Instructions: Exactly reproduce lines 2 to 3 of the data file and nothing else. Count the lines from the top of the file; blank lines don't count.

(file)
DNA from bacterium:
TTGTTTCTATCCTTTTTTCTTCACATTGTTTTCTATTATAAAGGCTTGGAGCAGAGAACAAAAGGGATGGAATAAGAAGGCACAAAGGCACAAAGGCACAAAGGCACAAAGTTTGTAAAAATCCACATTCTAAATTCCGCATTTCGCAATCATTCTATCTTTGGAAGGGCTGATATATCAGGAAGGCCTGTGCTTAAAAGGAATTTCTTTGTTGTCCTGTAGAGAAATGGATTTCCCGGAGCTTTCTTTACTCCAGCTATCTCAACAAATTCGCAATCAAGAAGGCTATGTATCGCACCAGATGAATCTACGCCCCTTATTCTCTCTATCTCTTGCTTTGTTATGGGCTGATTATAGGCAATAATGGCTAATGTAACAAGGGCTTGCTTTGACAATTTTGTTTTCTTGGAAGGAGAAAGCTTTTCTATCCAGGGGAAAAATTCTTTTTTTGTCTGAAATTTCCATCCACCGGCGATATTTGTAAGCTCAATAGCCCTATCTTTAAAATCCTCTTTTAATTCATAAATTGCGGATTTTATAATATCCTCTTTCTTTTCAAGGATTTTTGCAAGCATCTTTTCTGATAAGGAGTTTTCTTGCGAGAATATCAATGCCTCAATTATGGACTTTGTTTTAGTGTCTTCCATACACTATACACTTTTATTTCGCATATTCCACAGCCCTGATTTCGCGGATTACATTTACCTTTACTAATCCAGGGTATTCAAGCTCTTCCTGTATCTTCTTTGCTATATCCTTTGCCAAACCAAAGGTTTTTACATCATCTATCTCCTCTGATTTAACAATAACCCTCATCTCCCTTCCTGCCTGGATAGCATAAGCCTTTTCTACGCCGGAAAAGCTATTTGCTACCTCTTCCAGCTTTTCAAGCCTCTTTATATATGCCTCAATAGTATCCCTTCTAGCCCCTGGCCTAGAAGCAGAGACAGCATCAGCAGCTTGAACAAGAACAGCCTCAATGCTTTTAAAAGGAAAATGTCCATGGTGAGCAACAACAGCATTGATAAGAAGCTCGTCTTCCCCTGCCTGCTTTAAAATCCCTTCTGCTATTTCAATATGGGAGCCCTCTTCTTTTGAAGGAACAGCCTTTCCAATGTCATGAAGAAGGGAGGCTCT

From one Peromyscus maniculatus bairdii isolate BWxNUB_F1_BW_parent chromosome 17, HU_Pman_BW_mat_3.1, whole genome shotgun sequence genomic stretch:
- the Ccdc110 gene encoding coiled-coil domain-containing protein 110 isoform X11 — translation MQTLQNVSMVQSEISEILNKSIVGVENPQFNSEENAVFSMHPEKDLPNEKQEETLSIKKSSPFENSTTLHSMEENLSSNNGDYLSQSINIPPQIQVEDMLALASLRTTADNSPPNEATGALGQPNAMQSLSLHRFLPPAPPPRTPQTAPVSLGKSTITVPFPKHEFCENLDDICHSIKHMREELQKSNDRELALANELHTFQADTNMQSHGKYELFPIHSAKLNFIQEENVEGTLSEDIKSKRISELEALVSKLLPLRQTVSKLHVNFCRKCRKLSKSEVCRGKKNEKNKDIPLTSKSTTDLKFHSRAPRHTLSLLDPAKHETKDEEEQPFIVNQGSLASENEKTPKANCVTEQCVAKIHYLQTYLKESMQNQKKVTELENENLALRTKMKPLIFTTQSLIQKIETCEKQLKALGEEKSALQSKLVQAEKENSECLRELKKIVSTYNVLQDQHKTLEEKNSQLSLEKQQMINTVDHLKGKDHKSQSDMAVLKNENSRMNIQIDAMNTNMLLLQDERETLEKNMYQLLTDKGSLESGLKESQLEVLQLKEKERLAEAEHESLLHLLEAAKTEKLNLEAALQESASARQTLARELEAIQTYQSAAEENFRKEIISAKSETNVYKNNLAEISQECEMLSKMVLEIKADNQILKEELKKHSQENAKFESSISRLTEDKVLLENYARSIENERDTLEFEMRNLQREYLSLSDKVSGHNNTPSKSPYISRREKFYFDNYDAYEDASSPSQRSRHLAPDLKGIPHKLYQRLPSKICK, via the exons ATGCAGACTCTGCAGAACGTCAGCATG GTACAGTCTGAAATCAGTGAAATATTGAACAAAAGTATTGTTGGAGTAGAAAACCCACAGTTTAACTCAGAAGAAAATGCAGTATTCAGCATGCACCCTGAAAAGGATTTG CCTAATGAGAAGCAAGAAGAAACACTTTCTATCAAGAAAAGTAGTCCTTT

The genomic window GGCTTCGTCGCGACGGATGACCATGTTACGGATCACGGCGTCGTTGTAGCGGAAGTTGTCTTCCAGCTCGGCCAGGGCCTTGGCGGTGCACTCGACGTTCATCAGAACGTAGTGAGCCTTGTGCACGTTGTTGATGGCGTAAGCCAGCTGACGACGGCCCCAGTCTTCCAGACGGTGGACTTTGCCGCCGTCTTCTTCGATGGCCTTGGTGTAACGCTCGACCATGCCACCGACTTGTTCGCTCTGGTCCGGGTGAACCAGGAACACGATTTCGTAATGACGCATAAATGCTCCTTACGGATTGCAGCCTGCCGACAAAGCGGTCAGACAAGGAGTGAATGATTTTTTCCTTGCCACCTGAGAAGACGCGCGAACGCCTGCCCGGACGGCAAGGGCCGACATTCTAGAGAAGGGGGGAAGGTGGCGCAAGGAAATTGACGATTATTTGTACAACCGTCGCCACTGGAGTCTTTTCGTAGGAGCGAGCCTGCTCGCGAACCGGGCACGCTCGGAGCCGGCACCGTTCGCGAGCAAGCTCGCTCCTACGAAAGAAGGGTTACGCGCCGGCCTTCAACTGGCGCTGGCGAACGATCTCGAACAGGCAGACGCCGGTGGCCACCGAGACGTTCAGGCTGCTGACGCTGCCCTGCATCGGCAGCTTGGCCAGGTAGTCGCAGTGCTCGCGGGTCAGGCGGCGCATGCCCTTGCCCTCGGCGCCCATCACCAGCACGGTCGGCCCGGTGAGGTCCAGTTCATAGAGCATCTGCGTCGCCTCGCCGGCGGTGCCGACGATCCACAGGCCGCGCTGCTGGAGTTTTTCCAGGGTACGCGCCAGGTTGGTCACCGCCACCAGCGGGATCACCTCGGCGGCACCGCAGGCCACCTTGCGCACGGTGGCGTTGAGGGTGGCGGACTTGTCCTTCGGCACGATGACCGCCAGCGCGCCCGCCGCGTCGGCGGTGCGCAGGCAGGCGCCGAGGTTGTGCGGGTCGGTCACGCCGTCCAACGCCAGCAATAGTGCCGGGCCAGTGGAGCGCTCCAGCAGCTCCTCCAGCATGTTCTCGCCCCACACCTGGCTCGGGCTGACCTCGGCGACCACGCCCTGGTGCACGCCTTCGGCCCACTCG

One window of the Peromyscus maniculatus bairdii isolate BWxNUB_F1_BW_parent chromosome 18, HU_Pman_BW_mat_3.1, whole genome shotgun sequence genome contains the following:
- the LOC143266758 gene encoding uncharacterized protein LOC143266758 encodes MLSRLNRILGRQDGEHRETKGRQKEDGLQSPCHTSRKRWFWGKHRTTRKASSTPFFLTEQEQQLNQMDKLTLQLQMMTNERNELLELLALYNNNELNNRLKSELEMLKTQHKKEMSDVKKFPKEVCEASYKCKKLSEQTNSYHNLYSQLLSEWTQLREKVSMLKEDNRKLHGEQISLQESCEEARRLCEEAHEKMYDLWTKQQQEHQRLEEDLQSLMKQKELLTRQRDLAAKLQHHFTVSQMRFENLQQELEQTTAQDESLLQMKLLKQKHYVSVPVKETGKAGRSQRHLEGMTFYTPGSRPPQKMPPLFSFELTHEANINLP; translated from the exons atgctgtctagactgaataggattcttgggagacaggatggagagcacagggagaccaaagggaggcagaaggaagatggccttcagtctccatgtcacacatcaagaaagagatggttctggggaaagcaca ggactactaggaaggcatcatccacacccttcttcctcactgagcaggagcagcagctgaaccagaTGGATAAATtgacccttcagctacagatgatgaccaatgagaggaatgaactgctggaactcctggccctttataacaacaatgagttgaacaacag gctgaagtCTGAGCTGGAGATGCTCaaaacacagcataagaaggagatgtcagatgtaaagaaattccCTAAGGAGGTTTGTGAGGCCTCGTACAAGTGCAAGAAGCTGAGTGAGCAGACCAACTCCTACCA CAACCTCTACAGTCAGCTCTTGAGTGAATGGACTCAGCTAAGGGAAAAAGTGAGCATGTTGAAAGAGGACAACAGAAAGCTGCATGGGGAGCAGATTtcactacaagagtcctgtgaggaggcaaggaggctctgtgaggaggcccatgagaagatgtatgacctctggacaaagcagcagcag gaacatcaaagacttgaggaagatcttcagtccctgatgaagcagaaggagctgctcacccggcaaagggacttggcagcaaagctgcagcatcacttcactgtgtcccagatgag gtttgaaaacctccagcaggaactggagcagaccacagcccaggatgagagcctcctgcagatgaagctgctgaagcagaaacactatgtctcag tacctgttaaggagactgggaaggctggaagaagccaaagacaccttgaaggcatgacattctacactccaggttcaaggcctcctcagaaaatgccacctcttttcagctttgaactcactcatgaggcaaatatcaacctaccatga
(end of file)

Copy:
TTGTTTCTATCCTTTTTTCTTCACATTGTTTTCTATTATAAAGGCTTGGAGCAGAGAACAAAAGGGATGGAATAAGAAGGCACAAAGGCACAAAGGCACAAAGGCACAAAGTTTGTAAAAATCCACATTCTAAATTCCGCATTTCGCAATCATTCTATCTTTGGAAGGGCTGATATATCAGGAAGGCCTGTGCTTAAAAGGAATTTCTTTGTTGTCCTGTAGAGAAATGGATTTCCCGGAGCTTTCTTTACTCCAGCTATCTCAACAAATTCGCAATCAAGAAGGCTATGTATCGCACCAGATGAATCTACGCCCCTTATTCTCTCTATCTCTTGCTTTGTTATGGGCTGATTATAGGCAATAATGGCTAATGTAACAAGGGCTTGCTTTGACAATTTTGTTTTCTTGGAAGGAGAAAGCTTTTCTATCCAGGGGAAAAATTCTTTTTTTGTCTGAAATTTCCATCCACCGGCGATATTTGTAAGCTCAATAGCCCTATCTTTAAAATCCTCTTTTAATTCATAAATTGCGGATTTTATAATATCCTCTTTCTTTTCAAGGATTTTTGCAAGCATCTTTTCTGATAAGGAGTTTTCTTGCGAGAATATCAATGCCTCAATTATGGACTTTGTTTTAGTGTCTTCCATACACTATACACTTTTATTTCGCATATTCCACAGCCCTGATTTCGCGGATTACATTTACCTTTACTAATCCAGGGTATTCAAGCTCTTCCTGTATCTTCTTTGCTATATCCTTTGCCAAACCAAAGGTTTTTACATCATCTATCTCCTCTGATTTAACAATAACCCTCATCTCCCTTCCTGCCTGGATAGCATAAGCCTTTTCTACGCCGGAAAAGCTATTTGCTACCTCTTCCAGCTTTTCAAGCCTCTTTATATATGCCTCAATAGTATCCCTTCTAGCCCCTGGCCTAGAAGCAGAGACAGCATCAGCAGCTTGAACAAGAACAGCCTCAATGCTTTTAAAAGGAAAATGTCCATGGTGAGCAACAACAGCATTGATAAGAAGCTCGTCTTCCCCTGCCTGCTTTAAAATCCCTTCTGCTATTTCAATATGGGAGCCCTCTTCTTTTGAAGGAACAGCCTTTCCAATGTCATGAAGAAGGGAGGCTCT

From one Peromyscus maniculatus bairdii isolate BWxNUB_F1_BW_parent chromosome 17, HU_Pman_BW_mat_3.1, whole genome shotgun sequence genomic stretch: